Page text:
Problem: The villain in my screenplay is weak.
Physically, he’s strong. Tall, handsome, and charming- the sort of man a girl takes home to meet her family. Except it turns out that lurking beneath his mega-watt smile, he’s a dime-a-dozen douchebag; a compulsive liar and cheat, which are admirable, albeit superficial, qualities for a villain, but such characteristics do not satisfy my hunger for depth. He is but an empty vessel, void of substance and spine.
That, my friends, is the problem. A shell of a man cannot be the bad guy. Not in my story. Shallow men only make for the pathetic henchmen as they fail to display the intelligence and cunning strategy of a proper villain. My antagonist is a Family Dollar paper plate at a prominent black-tie affair: simply disposable. What sort of a challenge is he for my hero?
Solution: Hire a new villain.
I didn’t even have to place an ad on Craigslist. My true villain, the one with the steady gaze and cautious speech, waited patiently in his Georgian wing chair while I attempted to gussy-up the lackey. After I failed and dismissed the minion to the sidelines, the enigmatic adversary uncrossed his legs, brushed a crease from his ebony slacks, and arose with a glint in his eye. He strode directly to me and grazed my arm as he plucked his cassock off the silver hook behind me. He smelled of ancient books, rich leather, and the distinctive remnants of cedar and spice gifted by one Fuente Anejo, still burning in a marble tray. He draped the cassock over his arm, traced my jaw-line with his fingertips, and left the room with an amused look on his face.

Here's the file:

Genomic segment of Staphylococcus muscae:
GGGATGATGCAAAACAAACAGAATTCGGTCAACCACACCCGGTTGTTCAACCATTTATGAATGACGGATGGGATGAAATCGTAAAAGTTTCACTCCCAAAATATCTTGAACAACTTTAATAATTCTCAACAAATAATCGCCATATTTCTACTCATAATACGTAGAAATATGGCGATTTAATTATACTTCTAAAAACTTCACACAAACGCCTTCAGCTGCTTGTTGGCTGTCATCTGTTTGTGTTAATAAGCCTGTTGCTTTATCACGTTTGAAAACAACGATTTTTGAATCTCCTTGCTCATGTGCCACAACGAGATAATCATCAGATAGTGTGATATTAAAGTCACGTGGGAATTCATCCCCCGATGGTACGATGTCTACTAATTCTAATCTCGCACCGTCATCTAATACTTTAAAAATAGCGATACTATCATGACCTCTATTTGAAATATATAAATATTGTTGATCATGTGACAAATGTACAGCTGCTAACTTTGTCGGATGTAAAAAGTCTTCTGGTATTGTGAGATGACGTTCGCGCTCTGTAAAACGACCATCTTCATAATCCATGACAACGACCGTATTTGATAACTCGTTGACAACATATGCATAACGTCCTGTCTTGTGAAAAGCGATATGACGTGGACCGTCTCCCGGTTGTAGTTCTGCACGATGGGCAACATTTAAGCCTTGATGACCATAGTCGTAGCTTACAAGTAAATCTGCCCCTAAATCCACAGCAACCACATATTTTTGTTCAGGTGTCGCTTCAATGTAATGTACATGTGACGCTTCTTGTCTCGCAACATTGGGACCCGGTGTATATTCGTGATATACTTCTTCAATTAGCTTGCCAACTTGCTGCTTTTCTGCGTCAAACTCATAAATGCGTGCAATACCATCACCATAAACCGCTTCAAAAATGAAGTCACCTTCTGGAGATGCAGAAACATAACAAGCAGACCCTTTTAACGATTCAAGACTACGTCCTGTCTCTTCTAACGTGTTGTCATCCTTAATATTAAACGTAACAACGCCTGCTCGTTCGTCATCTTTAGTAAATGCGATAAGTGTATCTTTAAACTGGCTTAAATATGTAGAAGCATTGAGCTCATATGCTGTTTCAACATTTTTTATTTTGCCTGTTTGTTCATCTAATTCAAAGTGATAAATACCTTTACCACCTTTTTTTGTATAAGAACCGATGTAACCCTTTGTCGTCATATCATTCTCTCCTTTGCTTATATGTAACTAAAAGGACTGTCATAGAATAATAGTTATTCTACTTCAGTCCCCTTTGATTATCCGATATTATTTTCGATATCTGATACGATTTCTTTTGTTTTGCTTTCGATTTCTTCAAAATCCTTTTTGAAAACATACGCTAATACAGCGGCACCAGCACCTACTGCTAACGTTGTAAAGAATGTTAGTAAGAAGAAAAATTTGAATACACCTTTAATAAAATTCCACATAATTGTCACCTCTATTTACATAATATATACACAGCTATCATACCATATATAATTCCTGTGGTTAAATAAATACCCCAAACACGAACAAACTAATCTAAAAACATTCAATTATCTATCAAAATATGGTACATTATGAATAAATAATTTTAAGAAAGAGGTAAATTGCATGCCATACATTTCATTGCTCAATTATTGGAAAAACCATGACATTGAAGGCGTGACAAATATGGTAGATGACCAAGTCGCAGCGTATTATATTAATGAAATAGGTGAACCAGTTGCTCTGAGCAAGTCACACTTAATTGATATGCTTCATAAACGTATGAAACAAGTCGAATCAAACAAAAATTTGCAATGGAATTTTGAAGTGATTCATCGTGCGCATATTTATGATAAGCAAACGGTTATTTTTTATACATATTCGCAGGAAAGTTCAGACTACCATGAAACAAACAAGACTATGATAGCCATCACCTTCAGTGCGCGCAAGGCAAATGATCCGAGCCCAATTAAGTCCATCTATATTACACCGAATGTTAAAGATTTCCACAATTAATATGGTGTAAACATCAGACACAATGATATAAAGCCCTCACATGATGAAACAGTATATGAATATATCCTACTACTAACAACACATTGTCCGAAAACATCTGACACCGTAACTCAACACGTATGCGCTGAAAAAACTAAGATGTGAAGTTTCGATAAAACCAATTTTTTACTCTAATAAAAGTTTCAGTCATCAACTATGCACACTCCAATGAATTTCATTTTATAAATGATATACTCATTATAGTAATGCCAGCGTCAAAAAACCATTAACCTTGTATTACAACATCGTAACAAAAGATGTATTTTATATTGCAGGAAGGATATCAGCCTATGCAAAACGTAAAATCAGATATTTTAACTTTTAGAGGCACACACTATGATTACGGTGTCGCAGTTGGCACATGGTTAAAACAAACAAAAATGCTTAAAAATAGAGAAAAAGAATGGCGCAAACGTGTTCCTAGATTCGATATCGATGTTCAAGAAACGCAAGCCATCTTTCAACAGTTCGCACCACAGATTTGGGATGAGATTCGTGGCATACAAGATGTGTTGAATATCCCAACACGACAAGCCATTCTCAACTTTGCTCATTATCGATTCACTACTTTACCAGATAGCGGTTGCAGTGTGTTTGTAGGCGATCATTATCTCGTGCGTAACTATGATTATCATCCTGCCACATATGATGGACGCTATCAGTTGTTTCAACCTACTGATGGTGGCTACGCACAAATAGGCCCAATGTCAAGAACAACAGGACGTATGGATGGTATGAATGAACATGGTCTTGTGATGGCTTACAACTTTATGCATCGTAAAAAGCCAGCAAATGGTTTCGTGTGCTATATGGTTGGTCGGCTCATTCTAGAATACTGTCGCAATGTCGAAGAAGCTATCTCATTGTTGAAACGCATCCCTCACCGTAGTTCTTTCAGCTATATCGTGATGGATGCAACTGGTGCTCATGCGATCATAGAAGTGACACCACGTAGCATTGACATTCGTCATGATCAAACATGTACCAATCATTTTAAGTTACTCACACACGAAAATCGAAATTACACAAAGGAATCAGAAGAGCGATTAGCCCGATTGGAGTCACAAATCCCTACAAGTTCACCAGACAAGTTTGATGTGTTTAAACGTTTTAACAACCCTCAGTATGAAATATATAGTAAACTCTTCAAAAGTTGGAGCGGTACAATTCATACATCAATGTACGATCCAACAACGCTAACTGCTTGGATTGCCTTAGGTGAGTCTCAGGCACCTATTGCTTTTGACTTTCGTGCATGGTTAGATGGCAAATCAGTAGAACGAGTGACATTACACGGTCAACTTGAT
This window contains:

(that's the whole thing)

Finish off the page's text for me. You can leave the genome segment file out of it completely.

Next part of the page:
Father Dunne. Hello, my brilliant rogue.